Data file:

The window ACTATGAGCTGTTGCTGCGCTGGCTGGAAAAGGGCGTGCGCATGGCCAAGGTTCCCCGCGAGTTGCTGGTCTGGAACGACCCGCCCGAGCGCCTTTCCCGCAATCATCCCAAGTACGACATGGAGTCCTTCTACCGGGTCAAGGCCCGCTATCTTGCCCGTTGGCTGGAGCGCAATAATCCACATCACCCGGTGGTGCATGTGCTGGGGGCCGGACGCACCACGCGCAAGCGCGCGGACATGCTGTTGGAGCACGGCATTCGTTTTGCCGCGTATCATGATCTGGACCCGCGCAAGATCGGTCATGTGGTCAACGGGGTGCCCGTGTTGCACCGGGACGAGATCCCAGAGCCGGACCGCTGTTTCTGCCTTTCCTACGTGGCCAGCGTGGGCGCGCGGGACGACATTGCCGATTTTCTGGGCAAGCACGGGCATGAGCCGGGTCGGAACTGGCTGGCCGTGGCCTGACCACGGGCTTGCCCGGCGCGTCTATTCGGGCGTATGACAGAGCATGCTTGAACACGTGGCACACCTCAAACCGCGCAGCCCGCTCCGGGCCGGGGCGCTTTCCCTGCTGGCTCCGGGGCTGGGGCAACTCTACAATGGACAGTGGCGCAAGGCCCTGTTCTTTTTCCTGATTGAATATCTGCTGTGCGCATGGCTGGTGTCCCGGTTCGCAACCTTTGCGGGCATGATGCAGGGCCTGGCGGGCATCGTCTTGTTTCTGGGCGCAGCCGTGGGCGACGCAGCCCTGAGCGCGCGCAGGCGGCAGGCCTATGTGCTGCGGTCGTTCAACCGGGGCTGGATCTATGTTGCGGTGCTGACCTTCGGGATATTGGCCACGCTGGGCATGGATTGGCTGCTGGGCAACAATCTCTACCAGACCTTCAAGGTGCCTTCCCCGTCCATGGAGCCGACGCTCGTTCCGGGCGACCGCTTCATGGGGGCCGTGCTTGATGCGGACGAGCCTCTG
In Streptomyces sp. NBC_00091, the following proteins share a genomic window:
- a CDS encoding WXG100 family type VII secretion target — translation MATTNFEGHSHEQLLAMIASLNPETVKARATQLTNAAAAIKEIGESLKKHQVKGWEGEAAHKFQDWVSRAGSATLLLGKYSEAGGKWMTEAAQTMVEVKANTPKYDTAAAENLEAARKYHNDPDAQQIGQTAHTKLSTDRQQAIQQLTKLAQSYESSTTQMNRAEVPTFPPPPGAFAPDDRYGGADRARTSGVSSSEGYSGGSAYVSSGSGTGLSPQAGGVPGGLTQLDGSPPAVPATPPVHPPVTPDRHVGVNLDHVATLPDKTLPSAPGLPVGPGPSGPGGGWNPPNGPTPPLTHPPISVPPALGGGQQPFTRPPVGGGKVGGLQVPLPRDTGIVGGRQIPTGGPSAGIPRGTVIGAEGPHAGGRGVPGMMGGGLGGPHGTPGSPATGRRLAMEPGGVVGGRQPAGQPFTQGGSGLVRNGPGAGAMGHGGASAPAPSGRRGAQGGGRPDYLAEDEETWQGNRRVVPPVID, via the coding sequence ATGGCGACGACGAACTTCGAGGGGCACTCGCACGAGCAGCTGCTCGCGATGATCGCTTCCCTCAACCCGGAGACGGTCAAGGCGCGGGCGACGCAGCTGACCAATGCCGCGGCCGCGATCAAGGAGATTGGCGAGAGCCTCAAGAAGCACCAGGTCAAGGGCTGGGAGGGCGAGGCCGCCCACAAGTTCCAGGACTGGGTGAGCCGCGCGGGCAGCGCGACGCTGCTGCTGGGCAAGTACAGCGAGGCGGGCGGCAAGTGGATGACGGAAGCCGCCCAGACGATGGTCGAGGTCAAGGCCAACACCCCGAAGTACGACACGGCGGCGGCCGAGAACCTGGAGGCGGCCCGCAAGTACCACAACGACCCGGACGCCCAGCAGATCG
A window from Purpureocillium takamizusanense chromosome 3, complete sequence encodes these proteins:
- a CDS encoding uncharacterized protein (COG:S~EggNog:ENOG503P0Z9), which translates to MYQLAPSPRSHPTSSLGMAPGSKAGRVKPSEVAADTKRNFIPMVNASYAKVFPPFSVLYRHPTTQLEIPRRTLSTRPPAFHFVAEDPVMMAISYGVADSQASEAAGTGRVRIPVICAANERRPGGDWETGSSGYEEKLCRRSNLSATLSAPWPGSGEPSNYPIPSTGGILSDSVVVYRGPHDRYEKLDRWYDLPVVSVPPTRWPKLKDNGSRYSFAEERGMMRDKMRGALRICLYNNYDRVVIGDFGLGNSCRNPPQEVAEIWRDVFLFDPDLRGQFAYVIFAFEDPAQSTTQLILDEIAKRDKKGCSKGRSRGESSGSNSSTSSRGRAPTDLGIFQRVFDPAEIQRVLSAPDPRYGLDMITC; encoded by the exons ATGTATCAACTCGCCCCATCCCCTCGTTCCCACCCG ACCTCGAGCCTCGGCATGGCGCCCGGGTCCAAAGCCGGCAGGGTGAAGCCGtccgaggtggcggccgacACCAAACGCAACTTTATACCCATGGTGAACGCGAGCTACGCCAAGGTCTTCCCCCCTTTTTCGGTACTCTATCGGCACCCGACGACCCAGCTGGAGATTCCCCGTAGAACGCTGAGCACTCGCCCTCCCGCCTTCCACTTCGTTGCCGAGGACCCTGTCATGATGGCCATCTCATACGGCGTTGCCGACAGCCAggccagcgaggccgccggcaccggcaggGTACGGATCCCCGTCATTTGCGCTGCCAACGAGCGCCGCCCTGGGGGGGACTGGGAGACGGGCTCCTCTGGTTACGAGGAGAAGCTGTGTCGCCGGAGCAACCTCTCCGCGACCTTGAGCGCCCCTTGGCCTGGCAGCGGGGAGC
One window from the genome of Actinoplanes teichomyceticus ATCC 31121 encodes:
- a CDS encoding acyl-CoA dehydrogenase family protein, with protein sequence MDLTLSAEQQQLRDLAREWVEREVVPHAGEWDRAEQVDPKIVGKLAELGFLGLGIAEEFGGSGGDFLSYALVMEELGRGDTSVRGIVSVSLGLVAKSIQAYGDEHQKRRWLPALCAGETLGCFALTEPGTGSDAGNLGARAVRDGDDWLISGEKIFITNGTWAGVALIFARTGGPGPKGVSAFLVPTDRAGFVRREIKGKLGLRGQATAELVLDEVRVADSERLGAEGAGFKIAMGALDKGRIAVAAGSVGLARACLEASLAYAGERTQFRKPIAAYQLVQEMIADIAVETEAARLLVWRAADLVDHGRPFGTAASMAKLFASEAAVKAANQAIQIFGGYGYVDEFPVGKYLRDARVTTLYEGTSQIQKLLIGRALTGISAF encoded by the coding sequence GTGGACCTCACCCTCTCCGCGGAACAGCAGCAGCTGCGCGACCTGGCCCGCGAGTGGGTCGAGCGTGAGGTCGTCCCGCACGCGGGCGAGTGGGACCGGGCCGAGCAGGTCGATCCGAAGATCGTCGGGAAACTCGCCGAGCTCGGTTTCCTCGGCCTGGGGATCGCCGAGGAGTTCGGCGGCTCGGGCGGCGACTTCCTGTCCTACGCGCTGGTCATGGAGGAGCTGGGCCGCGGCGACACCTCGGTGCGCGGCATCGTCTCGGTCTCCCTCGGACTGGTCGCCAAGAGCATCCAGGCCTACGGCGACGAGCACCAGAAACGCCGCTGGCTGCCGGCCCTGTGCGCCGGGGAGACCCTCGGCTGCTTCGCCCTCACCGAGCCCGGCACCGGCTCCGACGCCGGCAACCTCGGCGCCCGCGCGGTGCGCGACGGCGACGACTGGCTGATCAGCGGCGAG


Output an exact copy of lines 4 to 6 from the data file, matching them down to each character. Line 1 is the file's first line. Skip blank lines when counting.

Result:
A window from Purpureocillium takamizusanense chromosome 3, complete sequence encodes these proteins:
- a CDS encoding uncharacterized protein (COG:S~EggNog:ENOG503P0Z9), which translates to MYQLAPSPRSHPTSSLGMAPGSKAGRVKPSEVAADTKRNFIPMVNASYAKVFPPFSVLYRHPTTQLEIPRRTLSTRPPAFHFVAEDPVMMAISYGVADSQASEAAGTGRVRIPVICAANERRPGGDWETGSSGYEEKLCRRSNLSATLSAPWPGSGEPSNYPIPSTGGILSDSVVVYRGPHDRYEKLDRWYDLPVVSVPPTRWPKLKDNGSRYSFAEERGMMRDKMRGALRICLYNNYDRVVIGDFGLGNSCRNPPQEVAEIWRDVFLFDPDLRGQFAYVIFAFEDPAQSTTQLILDEIAKRDKKGCSKGRSRGESSGSNSSTSSRGRAPTDLGIFQRVFDPAEIQRVLSAPDPRYGLDMITC; encoded by the exons ATGTATCAACTCGCCCCATCCCCTCGTTCCCACCCG ACCTCGAGCCTCGGCATGGCGCCCGGGTCCAAAGCCGGCAGGGTGAAGCCGtccgaggtggcggccgacACCAAACGCAACTTTATACCCATGGTGAACGCGAGCTACGCCAAGGTCTTCCCCCCTTTTTCGGTACTCTATCGGCACCCGACGACCCAGCTGGAGATTCCCCGTAGAACGCTGAGCACTCGCCCTCCCGCCTTCCACTTCGTTGCCGAGGACCCTGTCATGATGGCCATCTCATACGGCGTTGCCGACAGCCAggccagcgaggccgccggcaccggcaggGTACGGATCCCCGTCATTTGCGCTGCCAACGAGCGCCGCCCTGGGGGGGACTGGGAGACGGGCTCCTCTGGTTACGAGGAGAAGCTGTGTCGCCGGAGCAACCTCTCCGCGACCTTGAGCGCCCCTTGGCCTGGCAGCGGGGAGC
One window from the genome of Actinoplanes teichomyceticus ATCC 31121 encodes: